During the recent AHIP Institute and Expo in Austin, Texas, a topic that was repeatedly discussed with both excitement and unease was the way in which precision medicine, technology advancement and artificial intelligence (AI) are poised to cause significant disruptions to the way healthcare services are delivered.
During the opening session, Eric Topol, M.D., a professor of genomics at the Scripps Research Institute and the Founder and director of the Scripps Translational Science Institute (STSI), offered powerful insights into these trends. His remarks focused on two distinct technological advancements, which he believes will improve the delivery of care while dramatically reducing costs. The first is the ability to combine data from smartphone-enabled and wearable devices with a patient’s genomic profile, which will lead to far more personalized, precise care delivery models and improved outcomes. Topol went on to highlight key examples of the shortcomings of current “non-personalized” care, including the fact that a majority of patients taking the top 10 grossing drugs in the U.S. don’t respond effectively to their medications.
To demonstrate the ability of this new generation of devices that enable patients to share more meaningful information with their physicians in real time, Topol shared a full-body “selfie” taken with a smartphone-enabled ultrasound, stating that the smartphone will become “the modern stethoscope.” This “selfie” may be a preview of things to come – Topol envisions a future in which many basic health tests and imaging will be self-administered by patients in their home.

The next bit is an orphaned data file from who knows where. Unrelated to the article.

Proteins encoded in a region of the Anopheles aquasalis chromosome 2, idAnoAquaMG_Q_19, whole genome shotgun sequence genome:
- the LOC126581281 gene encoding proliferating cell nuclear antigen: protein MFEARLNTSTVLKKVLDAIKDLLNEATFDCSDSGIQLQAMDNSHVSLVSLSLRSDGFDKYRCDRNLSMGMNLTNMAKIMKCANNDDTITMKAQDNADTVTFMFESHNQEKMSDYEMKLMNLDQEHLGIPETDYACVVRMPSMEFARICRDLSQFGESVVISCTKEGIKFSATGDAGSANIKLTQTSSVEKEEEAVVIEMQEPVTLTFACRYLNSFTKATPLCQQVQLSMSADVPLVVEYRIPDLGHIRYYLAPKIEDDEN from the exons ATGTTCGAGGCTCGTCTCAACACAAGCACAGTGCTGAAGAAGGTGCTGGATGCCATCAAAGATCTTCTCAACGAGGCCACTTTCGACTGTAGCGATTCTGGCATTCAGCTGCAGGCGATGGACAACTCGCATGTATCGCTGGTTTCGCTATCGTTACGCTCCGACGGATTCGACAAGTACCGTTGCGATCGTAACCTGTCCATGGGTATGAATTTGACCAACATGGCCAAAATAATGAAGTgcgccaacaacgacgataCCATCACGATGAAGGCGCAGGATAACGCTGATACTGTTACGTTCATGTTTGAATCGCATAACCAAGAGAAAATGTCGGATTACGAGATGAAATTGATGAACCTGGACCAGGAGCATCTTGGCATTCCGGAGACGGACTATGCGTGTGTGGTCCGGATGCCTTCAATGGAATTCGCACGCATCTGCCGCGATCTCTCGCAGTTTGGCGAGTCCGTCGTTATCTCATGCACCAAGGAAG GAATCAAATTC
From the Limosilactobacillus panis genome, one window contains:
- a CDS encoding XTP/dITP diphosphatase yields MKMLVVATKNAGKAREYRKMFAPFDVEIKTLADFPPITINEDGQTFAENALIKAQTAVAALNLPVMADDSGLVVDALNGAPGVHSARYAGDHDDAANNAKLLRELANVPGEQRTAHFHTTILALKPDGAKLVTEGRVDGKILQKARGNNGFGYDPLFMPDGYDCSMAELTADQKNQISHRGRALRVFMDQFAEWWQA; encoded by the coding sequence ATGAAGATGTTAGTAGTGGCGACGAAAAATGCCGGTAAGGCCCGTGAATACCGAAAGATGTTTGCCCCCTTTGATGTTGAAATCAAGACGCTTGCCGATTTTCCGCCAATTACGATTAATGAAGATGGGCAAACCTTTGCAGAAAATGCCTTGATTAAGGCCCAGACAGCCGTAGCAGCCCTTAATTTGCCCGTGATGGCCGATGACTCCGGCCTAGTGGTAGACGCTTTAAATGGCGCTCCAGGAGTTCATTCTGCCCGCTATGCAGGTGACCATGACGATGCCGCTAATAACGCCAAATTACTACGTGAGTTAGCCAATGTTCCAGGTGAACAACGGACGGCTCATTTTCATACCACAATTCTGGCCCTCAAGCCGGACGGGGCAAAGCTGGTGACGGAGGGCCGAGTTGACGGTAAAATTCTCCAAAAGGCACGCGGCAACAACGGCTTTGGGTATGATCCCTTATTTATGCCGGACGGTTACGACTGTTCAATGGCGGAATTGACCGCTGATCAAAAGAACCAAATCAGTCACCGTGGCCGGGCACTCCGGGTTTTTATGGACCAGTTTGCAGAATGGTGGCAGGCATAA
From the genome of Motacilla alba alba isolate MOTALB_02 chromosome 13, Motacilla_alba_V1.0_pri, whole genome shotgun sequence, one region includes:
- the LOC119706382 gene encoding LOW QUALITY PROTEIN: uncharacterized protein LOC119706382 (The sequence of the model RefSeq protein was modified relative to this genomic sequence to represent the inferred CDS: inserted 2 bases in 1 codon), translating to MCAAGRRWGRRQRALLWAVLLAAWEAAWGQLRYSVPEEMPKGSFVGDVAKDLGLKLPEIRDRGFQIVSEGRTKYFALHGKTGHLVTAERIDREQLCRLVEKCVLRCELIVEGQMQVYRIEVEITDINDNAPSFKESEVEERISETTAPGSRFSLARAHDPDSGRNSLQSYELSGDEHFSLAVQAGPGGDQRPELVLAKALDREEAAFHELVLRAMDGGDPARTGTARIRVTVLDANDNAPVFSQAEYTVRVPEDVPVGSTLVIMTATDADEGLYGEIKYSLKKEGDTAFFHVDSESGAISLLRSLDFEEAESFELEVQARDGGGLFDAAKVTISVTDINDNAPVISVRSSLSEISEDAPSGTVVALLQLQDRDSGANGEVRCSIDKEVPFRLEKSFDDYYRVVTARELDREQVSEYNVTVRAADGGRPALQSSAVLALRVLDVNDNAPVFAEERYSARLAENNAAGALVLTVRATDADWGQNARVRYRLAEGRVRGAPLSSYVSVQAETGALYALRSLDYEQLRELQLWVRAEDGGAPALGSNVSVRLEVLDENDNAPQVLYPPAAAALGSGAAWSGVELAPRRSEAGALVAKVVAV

Topol also addressed the role that AI and machine learning will play in performing many of the key diagnostic interpretations currently performed by physicians – at greatly reduced cost and with improved accuracy. He gave examples from the fields of dermatology and radiology, where AI is already exceeding the diagnostic accuracy of human physicians by a substantial margin. Of the cost-containing ability of these new technologies, Topol said, “The economics are stunning. AI-enabled radiology can interpret several million images at the cost of about $1,000 per day.” Leveraging AI in this capacity would also enable physicians to focus on making more complex medical decisions. He predicts the application of AI will drive not only significant cost reduction, but also save lives by reducing the volume of medical errors – the third leading cause of death in the U.S., according to the Centers for Disease Control and Prevention.
Topol emphasized that as these trends converge, employers and health plans will play an important role in creating compelling incentives for both patients and providers to encourage more rapid and widespread adoption. He acknowledged there will be some resistance to change among the physician community, where workflows will be altered or disrupted by these new technologies. Topol ended his presentation on a positive note, saying, “Although challenges to effectively leveraging these technologies may slow down implementation in some areas, the macro-level trend is pointed toward a future that focuses on digitization, democratization and patient-centered deep learning.”
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